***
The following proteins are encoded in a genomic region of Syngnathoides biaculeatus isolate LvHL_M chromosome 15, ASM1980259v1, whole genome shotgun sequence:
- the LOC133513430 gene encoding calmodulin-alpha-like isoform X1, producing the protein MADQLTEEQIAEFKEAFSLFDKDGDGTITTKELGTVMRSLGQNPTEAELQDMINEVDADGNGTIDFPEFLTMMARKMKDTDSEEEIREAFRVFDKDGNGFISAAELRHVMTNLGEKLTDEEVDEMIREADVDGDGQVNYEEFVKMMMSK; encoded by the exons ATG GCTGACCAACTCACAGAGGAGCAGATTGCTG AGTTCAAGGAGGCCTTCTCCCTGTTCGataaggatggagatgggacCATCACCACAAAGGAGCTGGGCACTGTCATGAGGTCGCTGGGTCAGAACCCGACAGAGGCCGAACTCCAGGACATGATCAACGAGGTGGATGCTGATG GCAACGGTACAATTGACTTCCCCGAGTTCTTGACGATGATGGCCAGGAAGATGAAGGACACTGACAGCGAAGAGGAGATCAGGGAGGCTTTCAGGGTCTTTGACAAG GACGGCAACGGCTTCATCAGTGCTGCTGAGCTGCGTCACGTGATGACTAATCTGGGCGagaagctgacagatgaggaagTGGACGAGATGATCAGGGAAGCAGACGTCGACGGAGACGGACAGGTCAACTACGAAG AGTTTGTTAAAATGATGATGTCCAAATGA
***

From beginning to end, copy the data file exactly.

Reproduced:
The following proteins are encoded in a genomic region of Syngnathoides biaculeatus isolate LvHL_M chromosome 15, ASM1980259v1, whole genome shotgun sequence:
- the LOC133513430 gene encoding calmodulin-alpha-like isoform X1, producing the protein MADQLTEEQIAEFKEAFSLFDKDGDGTITTKELGTVMRSLGQNPTEAELQDMINEVDADGNGTIDFPEFLTMMARKMKDTDSEEEIREAFRVFDKDGNGFISAAELRHVMTNLGEKLTDEEVDEMIREADVDGDGQVNYEEFVKMMMSK; encoded by the exons ATG GCTGACCAACTCACAGAGGAGCAGATTGCTG AGTTCAAGGAGGCCTTCTCCCTGTTCGataaggatggagatgggacCATCACCACAAAGGAGCTGGGCACTGTCATGAGGTCGCTGGGTCAGAACCCGACAGAGGCCGAACTCCAGGACATGATCAACGAGGTGGATGCTGATG GCAACGGTACAATTGACTTCCCCGAGTTCTTGACGATGATGGCCAGGAAGATGAAGGACACTGACAGCGAAGAGGAGATCAGGGAGGCTTTCAGGGTCTTTGACAAG GACGGCAACGGCTTCATCAGTGCTGCTGAGCTGCGTCACGTGATGACTAATCTGGGCGagaagctgacagatgaggaagTGGACGAGATGATCAGGGAAGCAGACGTCGACGGAGACGGACAGGTCAACTACGAAG AGTTTGTTAAAATGATGATGTCCAAATGA